Belgian Paratroopers to Crush Rising Congo Rebellion? Part V

Published on 4th January 2010

By Keith Harmon Snow

Keith Harmon Snow is a war correspondent, photographer and independent investigator, and a four time (2003, 2006, 2007, 2010) Project Censored award winner. He is also the 2009 Regent's Lecturer in Law & Society at the University of California Santa Barbara, recognized for over a decade of work, outside of academia, contesting official narratives on war crimes, crimes against humanity and genocide while also working as a  genocide investigator for the United Nations and other bodies.

Dongo war not connected to Eastern Congo? 

 “The helicopter was delivering supplies to peacekeepers recently deployed to the town of Dongo,” reported Reuters, basing their “news” report on MONUC Public Information Officer Madnodje Mounoubai. Reuters reported “around 20 Ghanaian peacekeepers” deployed by MONUC in Dongo. 

“The fighting is not related to the simmering conflict in the mineral-rich eastern borderlands,” Reuters wrote, “where the army – backed by thousands of peacekeepers – are attempting to stamp out local, Rwandan, and Ugandan rebels.” 24

On Dec. 3, 2009, Belgian newspapers La Libre Belgique and RTLM reported that Belgium’s Foreign Minister Steven Vanackere and Defense Minister Pieter De Crem had responded to the communiqué of the Resistance Patriots of Dongo, circulated on the Internet on Dec. 1, which warned Belgium and Kinshasa that the resistance knew of the secret plan to dispatch paratroopers to Kisangani. The two Belgian ministries issued a joint communiqué denying the operation “with the biggest firmness.” 25

According to Kinshasa sources, the MONUC-uniformed Belgians would be flown from Kisangani, Orientale Province, to Equateur Province’s northwestern frontier city of Gbadolite, the stronghold of former President Mobutu and the Bemba family, Jean-Pierre and father Saolona (1942-2009), and then to Gemena airport near Dongo.26 

Soon after the Resistance Patriots of Dongo forces occupied the frontier city of Libenge, President Kabila dispatched 600 elite FARDC commandos trained by 60 Belgian Armed Forces instructors in Kindu Province. As of Dec.5, Libenge remained under siege, with civilians fleeing to escape the massive battle.27

Sources in Kinshasa on Dec. 5 report “massive violent fighting in Libenge and Gemena areas,” involving 1,000 Congolese National Police (PNC) and 100 Ghanaian MONUC troops and two MONUC helicopter gunships. MONUC sources in Kisangani indicate that two additional MONUC helicopter gunships are “standing by” for possible immediate deployment to Equateur.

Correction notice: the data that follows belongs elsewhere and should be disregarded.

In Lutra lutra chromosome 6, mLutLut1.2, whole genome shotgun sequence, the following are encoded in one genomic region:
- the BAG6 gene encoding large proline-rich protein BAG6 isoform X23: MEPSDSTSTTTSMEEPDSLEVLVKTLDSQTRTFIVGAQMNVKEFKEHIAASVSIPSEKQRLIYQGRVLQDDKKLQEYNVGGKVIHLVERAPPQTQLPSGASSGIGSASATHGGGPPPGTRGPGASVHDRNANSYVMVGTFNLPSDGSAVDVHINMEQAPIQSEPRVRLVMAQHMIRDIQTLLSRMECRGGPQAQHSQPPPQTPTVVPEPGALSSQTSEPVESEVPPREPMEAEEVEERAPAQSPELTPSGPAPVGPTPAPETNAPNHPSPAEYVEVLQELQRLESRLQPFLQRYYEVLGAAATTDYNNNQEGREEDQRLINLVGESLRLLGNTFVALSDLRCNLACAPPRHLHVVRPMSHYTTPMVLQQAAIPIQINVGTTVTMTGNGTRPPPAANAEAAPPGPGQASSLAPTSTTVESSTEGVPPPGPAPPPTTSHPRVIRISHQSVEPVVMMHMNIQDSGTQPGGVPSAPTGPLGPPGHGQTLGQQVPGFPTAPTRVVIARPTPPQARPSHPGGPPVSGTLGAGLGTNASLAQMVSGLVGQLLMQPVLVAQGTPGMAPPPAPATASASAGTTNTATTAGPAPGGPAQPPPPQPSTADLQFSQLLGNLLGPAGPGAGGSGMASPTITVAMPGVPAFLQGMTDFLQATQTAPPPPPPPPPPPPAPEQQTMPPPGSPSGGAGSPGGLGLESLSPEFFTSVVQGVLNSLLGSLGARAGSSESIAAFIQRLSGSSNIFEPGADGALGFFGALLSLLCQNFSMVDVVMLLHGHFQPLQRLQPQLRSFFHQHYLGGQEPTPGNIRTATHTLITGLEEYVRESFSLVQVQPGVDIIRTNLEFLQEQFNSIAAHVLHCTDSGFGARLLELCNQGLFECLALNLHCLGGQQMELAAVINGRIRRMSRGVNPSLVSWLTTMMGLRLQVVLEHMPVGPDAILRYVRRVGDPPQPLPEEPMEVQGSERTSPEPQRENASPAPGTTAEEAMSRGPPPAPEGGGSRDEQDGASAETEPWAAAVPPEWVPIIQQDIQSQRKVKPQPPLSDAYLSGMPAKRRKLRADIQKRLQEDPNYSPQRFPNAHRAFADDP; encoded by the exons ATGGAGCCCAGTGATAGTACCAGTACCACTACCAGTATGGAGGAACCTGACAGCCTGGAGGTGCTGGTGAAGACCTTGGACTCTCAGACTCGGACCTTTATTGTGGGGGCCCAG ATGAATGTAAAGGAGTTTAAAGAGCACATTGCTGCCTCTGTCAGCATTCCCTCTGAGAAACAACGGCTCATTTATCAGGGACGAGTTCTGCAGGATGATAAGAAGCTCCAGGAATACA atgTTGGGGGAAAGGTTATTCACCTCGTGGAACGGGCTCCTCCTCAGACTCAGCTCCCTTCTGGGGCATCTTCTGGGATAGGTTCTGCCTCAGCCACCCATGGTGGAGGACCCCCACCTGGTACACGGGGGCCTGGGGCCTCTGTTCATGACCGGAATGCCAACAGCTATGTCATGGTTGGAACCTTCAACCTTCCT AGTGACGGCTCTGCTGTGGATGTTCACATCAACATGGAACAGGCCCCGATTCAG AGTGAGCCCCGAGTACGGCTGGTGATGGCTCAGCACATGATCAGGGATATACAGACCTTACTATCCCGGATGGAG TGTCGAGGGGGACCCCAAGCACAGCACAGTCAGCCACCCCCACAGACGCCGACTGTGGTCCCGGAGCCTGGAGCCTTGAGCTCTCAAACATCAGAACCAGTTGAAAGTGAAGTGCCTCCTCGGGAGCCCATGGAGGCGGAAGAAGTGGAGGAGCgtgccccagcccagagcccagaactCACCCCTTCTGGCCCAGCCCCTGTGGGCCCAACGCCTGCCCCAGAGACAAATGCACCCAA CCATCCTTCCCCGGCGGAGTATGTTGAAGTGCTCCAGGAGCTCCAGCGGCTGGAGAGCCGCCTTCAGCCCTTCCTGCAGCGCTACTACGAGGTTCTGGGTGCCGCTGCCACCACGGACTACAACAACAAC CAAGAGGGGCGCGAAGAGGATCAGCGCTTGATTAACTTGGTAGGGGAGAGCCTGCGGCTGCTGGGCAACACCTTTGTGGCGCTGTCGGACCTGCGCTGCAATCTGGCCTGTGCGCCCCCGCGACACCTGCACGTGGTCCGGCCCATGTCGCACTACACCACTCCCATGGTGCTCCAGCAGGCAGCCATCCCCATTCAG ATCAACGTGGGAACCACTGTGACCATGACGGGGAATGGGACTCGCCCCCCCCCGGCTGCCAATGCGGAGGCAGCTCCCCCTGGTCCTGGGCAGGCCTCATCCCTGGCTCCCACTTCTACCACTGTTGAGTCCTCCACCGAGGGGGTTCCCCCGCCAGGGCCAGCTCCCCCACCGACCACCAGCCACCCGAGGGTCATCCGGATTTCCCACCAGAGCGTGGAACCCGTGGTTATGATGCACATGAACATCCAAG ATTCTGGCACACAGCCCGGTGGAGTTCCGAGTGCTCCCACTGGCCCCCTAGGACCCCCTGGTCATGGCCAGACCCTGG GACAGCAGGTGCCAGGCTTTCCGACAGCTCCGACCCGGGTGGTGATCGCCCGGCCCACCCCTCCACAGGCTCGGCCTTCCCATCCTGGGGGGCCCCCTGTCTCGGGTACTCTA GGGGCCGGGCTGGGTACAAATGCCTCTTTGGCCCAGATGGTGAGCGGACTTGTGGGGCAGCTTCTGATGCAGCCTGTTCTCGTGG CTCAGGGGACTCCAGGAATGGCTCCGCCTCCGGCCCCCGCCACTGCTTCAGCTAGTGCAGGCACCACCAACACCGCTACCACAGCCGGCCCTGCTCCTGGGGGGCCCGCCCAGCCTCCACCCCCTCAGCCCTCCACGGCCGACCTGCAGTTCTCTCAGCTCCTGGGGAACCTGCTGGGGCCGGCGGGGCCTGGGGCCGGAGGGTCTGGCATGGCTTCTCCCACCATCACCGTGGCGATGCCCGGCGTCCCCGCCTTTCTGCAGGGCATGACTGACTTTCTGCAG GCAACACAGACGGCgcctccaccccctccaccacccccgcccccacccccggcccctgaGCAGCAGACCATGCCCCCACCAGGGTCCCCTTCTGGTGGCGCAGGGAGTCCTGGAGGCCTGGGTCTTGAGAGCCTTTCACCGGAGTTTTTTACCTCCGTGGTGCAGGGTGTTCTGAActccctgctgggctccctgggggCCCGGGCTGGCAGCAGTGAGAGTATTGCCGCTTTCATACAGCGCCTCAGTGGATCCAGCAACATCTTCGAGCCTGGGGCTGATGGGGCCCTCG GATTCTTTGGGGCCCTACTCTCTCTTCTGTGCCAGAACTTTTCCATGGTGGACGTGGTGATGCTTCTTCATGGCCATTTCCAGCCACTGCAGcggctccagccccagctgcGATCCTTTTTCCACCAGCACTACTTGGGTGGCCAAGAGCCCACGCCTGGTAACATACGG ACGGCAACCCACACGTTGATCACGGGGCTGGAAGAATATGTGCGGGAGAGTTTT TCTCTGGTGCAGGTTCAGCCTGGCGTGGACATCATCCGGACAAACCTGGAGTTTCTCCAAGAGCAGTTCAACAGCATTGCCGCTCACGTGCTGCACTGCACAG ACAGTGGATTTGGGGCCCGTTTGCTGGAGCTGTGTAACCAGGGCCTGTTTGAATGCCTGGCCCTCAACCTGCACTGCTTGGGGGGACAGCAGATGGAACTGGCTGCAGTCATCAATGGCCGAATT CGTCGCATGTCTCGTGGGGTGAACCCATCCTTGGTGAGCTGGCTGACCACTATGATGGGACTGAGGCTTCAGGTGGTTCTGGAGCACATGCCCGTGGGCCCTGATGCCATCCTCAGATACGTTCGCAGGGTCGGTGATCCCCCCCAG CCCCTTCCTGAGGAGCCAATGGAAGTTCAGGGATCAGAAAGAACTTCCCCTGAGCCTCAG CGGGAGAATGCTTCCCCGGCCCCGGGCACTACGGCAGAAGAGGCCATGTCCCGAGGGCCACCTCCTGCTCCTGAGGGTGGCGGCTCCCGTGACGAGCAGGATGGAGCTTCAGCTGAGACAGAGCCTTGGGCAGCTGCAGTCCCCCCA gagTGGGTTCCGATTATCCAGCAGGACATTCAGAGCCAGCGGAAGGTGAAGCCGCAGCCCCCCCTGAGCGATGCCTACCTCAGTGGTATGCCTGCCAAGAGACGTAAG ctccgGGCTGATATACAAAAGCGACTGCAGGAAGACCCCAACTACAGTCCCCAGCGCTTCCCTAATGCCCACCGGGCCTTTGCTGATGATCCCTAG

The MONUC “peacekeeping” in Congo is a $1 billion a year operation. 

The recently “leaked” United Nations Group of Experts Report provides evidence of direct PNC involvement in contraband activities involving Rwandan Defense Forces in Eastern Congo. The U.N. experts investigated the frequent and suspicious undocumented flights of a white Mi-8 helicopter leased on Jan. 27, 2009, to the Congolese National Police through John Numbi, the head of the PNC. Numbi managed the joint RDF-MONUC-FARDC military operations (“Umoja Wetu”) in Eastern DRC begun in January 2009, along with Maj. Gen. James Kaberebe, the army chief of Rwanda. 28

On December 14, 2009, the Spanish Press Agency SAPA and Agence France-Presse reported that DRC government troops fighting against ‘tribal forces’ had taken back the town of Dongo. Now the conflict was not only tribal however, it was anti-Christian, with the tribal forces being “led by the animist priest Udjani.” 29 

The refugee count by December 14 had risen to more than 115,000 Congolese villagers left homeless and forced to flee. Reports from Kinshasa indicated that ‘white’ mercenary forces were fighting alongside of FARDC and MONUC troops with helicopter gun-ships; the mercenaries were reportedly Algerian. While reports filtering out of the bush indicated very high civilian casualties, the United Nations was reporting nothing. 

The SAPA- AFP article continued to maintain the ongoing silence about high casualties, falsely reporting "the violence has claimed about 100 lives, mostly around Dongo where the clashes began." However, western press reports of 100 dead have not changed for over a month.